La CEDH valide l'euthanasie
On October 4th 2022, The European Court of Human Rights (ECHR) made public its judgment in the Mortier versus Belgium case, so named after a man contesting the euthanasia that was carried out, without his knowledge, on his depressed mother. While the ECHR has dealt with assisted suicide several times, this is the first time it has ruled on euthanasia.
This decision is important because it establishes the new principle that “the right to life (…) cannot be interpreted as prohibiting in itself the conditional decriminalization of euthanasia." (§ 138). This point was not obvious, because article 2 of the European Convention protecting the right to life provides that "Death may not be inflicted on anyone intentionally", which is precisely what constitutes euthanasia... Thus, according to the Court, euthanasia in itself does not violate human rights.
Yet it was very clear to those who drafted the European Convention that euthanasia is an infringement of the right to life. René Cassin, one of the "fathers" of the Universal Declaration of Human Rights, signed a declaration by the Academy of Moral and Political Sciences rejecting formally ‘all methods intended to cause the death of subjects esteemed monstrous, malformed, deficient or incurable’, considering that ‘euthanasia and, in general, all the methods which have the effect of provoking, out of compassion, in the dying, a "gentle and tranquil" death, must also be rejected’, otherwise doctors would be able to grant themselves ‘a sort of sovereignty over life and death’ (November 14, 1949).
To remove the hurdle of prohibiting intentional death, the Court has extended its earlier acceptance of assisted suicide – in which a person kills himself – to the practice of euthanasia – in which a person is killed by a third party.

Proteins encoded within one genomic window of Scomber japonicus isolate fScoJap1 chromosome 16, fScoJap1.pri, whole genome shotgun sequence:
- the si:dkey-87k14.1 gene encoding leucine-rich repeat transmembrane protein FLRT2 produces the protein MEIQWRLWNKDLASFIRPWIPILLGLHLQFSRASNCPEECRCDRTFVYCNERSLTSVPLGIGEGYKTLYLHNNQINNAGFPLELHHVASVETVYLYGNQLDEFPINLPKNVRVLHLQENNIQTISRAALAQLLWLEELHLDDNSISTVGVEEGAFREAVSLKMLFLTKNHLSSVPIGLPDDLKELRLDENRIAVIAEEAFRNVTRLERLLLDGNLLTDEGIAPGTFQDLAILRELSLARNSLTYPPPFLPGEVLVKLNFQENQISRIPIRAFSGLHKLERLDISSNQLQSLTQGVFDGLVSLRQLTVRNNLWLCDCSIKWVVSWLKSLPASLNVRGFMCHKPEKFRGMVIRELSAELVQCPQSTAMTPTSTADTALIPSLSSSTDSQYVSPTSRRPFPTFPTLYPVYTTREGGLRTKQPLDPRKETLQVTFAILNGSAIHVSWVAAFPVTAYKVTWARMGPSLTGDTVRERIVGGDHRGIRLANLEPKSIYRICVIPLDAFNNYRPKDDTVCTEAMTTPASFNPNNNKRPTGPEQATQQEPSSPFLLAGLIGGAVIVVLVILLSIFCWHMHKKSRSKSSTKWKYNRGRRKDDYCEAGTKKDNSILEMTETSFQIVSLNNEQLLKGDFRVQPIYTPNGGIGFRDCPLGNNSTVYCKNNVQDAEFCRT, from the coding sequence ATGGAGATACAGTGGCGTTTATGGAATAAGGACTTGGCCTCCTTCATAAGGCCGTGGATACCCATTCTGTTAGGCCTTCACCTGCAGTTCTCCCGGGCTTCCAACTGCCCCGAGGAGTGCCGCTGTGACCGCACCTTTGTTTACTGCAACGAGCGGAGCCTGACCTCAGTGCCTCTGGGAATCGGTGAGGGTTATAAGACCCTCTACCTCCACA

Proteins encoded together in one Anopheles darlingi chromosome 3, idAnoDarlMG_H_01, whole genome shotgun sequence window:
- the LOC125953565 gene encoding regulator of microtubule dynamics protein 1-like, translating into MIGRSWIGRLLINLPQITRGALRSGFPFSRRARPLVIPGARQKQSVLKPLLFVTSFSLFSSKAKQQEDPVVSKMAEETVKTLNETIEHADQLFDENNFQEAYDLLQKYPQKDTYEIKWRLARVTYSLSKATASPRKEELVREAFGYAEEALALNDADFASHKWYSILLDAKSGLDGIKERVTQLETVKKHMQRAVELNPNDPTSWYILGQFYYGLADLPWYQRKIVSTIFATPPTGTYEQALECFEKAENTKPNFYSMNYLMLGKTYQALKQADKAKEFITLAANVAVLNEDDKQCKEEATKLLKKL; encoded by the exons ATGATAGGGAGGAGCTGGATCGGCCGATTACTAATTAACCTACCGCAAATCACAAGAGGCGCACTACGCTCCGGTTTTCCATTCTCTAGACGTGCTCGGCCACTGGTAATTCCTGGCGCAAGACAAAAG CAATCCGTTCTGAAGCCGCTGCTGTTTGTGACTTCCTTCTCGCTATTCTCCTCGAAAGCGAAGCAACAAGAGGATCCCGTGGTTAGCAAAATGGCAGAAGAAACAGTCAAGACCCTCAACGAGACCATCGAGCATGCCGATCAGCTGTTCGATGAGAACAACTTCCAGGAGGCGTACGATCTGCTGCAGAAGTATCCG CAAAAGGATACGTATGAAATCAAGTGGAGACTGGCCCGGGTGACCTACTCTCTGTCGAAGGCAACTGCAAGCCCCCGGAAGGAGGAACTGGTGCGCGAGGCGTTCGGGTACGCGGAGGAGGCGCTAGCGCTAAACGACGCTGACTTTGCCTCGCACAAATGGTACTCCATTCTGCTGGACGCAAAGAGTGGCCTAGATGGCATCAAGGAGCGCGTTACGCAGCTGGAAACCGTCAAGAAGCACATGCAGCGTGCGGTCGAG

In fact, over the past ten years, the European Court has recognized first the "choice", followed by the "right" to assisted suicide, which it defines as the "right of an individual to decide in what way and at what moment his life must end, provided he is able to freely form his will in this regard and act accordingly" (Haas and Koch cases of 2011 and 2012). The Court then integrated assisted suicide into the scope of the Convention by considering that this practice falls within the scope of private life and autonomy, which are guaranteed in Article 8 of the Convention.
These cases involved the refusal of the Swiss and German authorities to supply poisons to suicidal people. The Court ruled in 2012 that even if the European Convention does not oblige the legalisation of assisted suicide, it obliges "domestic courts to examine the merits of the request [for poison]" of suicidal people and to justify, on a case-by-case basis, any decisions to refuse this provision, even when these come directly from criminal law (Koch v. Germany, § 72). This is a classic means of imposing a new right by the peripheral route of procedural obligations.
In these cases, the Court had circumvented the prohibition of Article 2 by placing itself firmly on the ground of Article 8, shifting from the objective right to life (Art. 2) to a new, subjective right to “quality of life” which should now be protected (art. 8). The Court thus stated on several occasions: "Without in any way denying the principle of the sanctity of life protected by the Convention, the Court considers that it is from the angle of Article 8 that the notion of the quality of life takes on its full meaning” (Pretty, Koch and Gross cases). This opened the way to assisted suicide. The justification for this right to "quality of life", and therefore to death, is drawn from the observation that "many people fear that they will be forced to stay alive until a very advanced age or in a state of serious physical or mental deterioration at odds with the acute perception they have of themselves and of their personal identity” (Pretty cases of 2002, Koch of 2012, and Gross of 2013). In other words, physical or mental decay would be a form of unworthiness. This is precisely what the Court recognizes in its last judgment, when it states: "The decriminalization of euthanasia aims (...) to give a person the free choice to avoid what would, in his view, constitute , an unworthy and painful end of life. However, human dignity and freedom are the very essence of the Convention”, it adds (§ 137). The Court thus validated euthanasia, while completely omitting the fact that this practice, unlike suicide, implies that death be intentionally inflicted by a third party: this is a flaw in its reasoning that has been clearly identified and denounced by Judge Serghides in his remarkable dissenting opinion.
Freedom and dignity
One of the main lessons of these judgments is that respect for human life is no longer the supreme value of human rights: it has been dethroned by the values of freedom or individual autonomy. This point is not completely new since it already formed the basis of the acceptance of abortion (§ 132).